Campaigner Christie Elan-Cane, who does not identify as either male or female, poses in South Kensington, central London on October 11, 2017. Photo: DANIEL LEAL/AFP via Getty Images
An activist fighting to be recognised as gender-neutral on their passport has lost an ongoing battle at the Supreme Court. Christie Elan-Cane, who has campaigned to have their gender identity recognised as “X” for over a decade, argued that the application process for a passport breaches human rights laws.However, the UK Supreme Court rejected this argument, ruling that gender was “a biographical detail which can be used to confirm their identity.”
Elan-Cane responded to the ruling on Twitter, writing: “The UK government and judicial system are on the wrong side of history,” and “this is not the end.”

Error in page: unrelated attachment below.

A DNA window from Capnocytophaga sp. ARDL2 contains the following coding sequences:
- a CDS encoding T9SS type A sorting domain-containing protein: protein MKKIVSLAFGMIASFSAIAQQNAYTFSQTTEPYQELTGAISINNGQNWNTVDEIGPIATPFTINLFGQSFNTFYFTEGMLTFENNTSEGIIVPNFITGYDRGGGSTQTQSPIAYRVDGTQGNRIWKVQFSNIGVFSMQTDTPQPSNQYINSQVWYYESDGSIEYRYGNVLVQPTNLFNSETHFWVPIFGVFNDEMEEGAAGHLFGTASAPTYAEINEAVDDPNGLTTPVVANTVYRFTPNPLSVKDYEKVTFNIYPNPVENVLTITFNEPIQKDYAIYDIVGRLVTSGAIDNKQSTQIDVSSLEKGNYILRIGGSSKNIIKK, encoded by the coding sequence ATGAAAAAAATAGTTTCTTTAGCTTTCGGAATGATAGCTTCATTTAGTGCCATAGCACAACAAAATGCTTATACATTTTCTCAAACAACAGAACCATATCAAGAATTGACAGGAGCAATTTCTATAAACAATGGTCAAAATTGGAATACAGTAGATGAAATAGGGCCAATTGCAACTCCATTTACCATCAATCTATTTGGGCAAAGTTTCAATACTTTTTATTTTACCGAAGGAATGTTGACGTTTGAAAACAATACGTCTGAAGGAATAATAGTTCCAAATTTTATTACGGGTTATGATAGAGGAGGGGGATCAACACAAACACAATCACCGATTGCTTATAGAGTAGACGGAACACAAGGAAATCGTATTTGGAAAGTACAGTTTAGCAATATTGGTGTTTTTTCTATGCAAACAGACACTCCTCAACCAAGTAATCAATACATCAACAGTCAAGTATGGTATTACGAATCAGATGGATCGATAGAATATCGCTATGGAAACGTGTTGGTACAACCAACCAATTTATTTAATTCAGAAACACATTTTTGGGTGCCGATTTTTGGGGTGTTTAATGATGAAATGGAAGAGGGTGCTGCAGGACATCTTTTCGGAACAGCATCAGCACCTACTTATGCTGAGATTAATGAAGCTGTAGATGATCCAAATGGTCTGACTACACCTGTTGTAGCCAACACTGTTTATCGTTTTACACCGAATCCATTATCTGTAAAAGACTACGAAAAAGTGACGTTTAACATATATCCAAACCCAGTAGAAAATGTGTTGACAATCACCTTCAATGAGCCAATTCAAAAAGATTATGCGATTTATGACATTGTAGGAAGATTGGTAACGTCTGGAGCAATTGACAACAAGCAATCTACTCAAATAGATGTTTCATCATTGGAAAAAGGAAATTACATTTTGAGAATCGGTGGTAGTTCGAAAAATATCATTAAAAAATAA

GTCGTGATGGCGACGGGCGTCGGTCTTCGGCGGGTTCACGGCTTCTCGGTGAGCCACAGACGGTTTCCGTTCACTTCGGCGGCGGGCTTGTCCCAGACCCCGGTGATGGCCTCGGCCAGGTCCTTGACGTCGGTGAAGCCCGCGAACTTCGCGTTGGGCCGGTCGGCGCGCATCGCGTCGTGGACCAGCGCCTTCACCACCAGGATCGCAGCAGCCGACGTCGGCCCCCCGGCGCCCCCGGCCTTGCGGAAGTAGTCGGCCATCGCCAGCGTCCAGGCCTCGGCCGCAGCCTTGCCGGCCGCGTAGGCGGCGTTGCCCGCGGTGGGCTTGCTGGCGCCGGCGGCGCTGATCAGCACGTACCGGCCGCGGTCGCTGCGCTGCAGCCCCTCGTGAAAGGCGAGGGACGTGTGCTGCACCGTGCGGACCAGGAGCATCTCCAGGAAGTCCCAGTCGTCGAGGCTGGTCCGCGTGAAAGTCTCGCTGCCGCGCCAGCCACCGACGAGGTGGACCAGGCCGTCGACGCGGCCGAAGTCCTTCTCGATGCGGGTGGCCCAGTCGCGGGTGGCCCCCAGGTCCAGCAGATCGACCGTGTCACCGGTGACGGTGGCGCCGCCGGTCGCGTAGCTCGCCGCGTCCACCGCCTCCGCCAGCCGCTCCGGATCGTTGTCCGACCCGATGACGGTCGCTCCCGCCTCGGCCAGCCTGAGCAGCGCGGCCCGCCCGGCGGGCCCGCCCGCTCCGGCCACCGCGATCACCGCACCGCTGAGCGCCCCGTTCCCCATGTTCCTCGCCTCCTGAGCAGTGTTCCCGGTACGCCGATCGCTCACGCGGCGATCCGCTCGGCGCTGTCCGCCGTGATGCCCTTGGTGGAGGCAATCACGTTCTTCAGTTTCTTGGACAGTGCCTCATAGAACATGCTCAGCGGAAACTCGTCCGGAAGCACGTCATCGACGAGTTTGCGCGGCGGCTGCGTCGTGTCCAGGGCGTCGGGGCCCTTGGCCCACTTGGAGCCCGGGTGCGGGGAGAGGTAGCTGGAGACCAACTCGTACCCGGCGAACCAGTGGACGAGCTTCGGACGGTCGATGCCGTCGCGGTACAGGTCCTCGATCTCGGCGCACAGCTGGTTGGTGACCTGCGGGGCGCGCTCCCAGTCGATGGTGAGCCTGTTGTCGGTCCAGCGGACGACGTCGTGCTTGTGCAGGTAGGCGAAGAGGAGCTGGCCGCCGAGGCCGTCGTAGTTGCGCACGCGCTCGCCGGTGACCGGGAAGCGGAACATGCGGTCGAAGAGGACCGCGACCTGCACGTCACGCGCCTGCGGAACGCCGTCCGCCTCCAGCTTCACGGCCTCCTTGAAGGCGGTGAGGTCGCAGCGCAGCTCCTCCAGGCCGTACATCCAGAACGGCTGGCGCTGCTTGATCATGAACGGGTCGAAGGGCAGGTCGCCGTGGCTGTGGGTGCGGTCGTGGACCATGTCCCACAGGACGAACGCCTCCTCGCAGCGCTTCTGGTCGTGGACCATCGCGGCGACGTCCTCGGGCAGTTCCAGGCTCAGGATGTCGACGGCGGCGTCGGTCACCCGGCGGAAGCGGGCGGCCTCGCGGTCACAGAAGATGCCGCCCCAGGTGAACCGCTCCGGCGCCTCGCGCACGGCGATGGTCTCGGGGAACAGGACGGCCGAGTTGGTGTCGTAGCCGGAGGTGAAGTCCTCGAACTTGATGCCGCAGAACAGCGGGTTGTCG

They will now take their case to the European Court of Human Rights.Trans rights charities have shared outrage at the ruling, which provides non-binary people with no way of recognising their chosen identity. A spokesperson from Gendered Intelligence, a trans-rights charity, told VICE World News: “Non-binary people currently have no path to legal recognition in the UK. This lack of legal recognition is not only discriminatory but causes harm by erasing an entire demographic comprising tens, if not hundreds of thousands of UK residents."“We're glad to see Christie Elan-Cane is taking this case to Strasbourg,” the charity added, “and we hope that the European Court of Human Rights recognises the damage done by excluding non-binary people and puts an end to this needless and outdated legislation.”Across the world, certain countries have come to recognise gender-neutral passports. In 2019, Canada introduced an X category on passports, while Argentina, Australia, Denmark, the Netherlands, Germany, Malta, New Zealand, Pakistan, India and Nepal all have third options on passports.